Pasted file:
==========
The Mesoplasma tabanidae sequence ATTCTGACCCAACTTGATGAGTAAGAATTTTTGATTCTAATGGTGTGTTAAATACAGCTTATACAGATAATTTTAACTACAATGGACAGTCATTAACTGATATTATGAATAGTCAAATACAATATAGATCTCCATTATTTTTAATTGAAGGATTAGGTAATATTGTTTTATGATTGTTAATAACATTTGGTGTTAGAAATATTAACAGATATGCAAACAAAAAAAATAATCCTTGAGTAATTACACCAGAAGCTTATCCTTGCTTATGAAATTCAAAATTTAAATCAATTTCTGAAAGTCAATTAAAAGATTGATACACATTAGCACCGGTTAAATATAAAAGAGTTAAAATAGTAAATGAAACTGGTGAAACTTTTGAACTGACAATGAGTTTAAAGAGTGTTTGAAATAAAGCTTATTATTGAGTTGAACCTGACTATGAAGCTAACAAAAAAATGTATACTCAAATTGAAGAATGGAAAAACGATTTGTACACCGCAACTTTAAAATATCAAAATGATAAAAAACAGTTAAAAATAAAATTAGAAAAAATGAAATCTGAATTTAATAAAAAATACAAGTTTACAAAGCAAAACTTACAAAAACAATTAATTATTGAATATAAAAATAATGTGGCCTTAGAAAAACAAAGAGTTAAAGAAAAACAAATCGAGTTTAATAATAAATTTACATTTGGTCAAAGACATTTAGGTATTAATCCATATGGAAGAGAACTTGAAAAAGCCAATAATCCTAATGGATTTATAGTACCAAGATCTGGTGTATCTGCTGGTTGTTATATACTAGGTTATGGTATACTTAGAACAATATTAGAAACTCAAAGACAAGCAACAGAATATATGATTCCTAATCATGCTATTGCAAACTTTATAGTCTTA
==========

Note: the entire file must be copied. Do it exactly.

The Mesoplasma tabanidae sequence ATTCTGACCCAACTTGATGAGTAAGAATTTTTGATTCTAATGGTGTGTTAAATACAGCTTATACAGATAATTTTAACTACAATGGACAGTCATTAACTGATATTATGAATAGTCAAATACAATATAGATCTCCATTATTTTTAATTGAAGGATTAGGTAATATTGTTTTATGATTGTTAATAACATTTGGTGTTAGAAATATTAACAGATATGCAAACAAAAAAAATAATCCTTGAGTAATTACACCAGAAGCTTATCCTTGCTTATGAAATTCAAAATTTAAATCAATTTCTGAAAGTCAATTAAAAGATTGATACACATTAGCACCGGTTAAATATAAAAGAGTTAAAATAGTAAATGAAACTGGTGAAACTTTTGAACTGACAATGAGTTTAAAGAGTGTTTGAAATAAAGCTTATTATTGAGTTGAACCTGACTATGAAGCTAACAAAAAAATGTATACTCAAATTGAAGAATGGAAAAACGATTTGTACACCGCAACTTTAAAATATCAAAATGATAAAAAACAGTTAAAAATAAAATTAGAAAAAATGAAATCTGAATTTAATAAAAAATACAAGTTTACAAAGCAAAACTTACAAAAACAATTAATTATTGAATATAAAAATAATGTGGCCTTAGAAAAACAAAGAGTTAAAGAAAAACAAATCGAGTTTAATAATAAATTTACATTTGGTCAAAGACATTTAGGTATTAATCCATATGGAAGAGAACTTGAAAAAGCCAATAATCCTAATGGATTTATAGTACCAAGATCTGGTGTATCTGCTGGTTGTTATATACTAGGTTATGGTATACTTAGAACAATATTAGAAACTCAAAGACAAGCAACAGAATATATGATTCCTAATCATGCTATTGCAAACTTTATAGTCTTA